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Blockchain – Bitcoin as a Mainstream Case Study

In my latest LTP article, I have attempted to provide high-level and (hopefully) user-friendly enough (i.e., not requiring high-tech knowledge) overview of the underlying cryptography behind blockchain and how it is used to ensure the immutability of the resulting database that can be safely shared between parties unknown to each other, without fear that it can be manipulated inadvertently.

There are many blockchain implementations in existence today, but bitcoin was the first and still is the most significant and the most successful one. It has been proven—in extensive real-life exploitation so far—as a very robust and fraud-resistant solution. Many non-payment use cases have also been implemented on top of the same basic bitcoin blockchain infrastructure, which proves it is also fairly flexible. For that reason, I believe that the good initial understanding of the bitcoin inner workings can be the perfect basis for understanding every other blockchain implementation and its potential.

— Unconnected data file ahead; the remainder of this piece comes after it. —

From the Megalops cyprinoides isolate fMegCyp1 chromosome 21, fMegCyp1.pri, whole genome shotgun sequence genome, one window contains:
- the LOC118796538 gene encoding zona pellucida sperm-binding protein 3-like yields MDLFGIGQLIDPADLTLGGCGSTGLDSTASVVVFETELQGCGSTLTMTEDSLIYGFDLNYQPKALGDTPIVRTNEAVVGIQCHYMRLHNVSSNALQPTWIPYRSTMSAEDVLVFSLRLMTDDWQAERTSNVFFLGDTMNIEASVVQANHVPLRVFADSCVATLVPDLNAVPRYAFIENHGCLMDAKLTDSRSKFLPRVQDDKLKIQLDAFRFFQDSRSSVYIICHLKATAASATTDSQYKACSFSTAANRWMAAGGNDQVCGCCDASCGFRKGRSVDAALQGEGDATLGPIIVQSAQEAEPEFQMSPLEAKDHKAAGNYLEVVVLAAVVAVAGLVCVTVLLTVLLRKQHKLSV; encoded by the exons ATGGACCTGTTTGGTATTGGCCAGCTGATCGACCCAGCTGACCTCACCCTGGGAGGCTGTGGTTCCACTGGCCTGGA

Let’s review now—again staying at fairly high level—how the bitcoin payment protocol functions on top of the underlying blockchain database content. Again, I am not going to spend much time diving into all of the details of how bitcoin consensus is executed, managed and reached, but instead will spend most of the time focusing on explaining:

  1. What a bitcoin transaction messages structure is
  2. How are bitcoin transaction messages validated by the bitcoin network nodes, i.e., how network ensures that available funds are claimed only by the entitled parties that really ‘own’ them

Bitcoin Transactions Primer

Bitcoin transaction messages are the main content of the bitcoin blockchain database. They are commands for the monetary value transfer, usually between a pair of bitcoin ecosystem participants, only identified via their ‘bitcoin address’. Every participant is required to have the complementary key pair, which they generate using standard tools. The key pair consists of secret key (‘sk’) and public key ...

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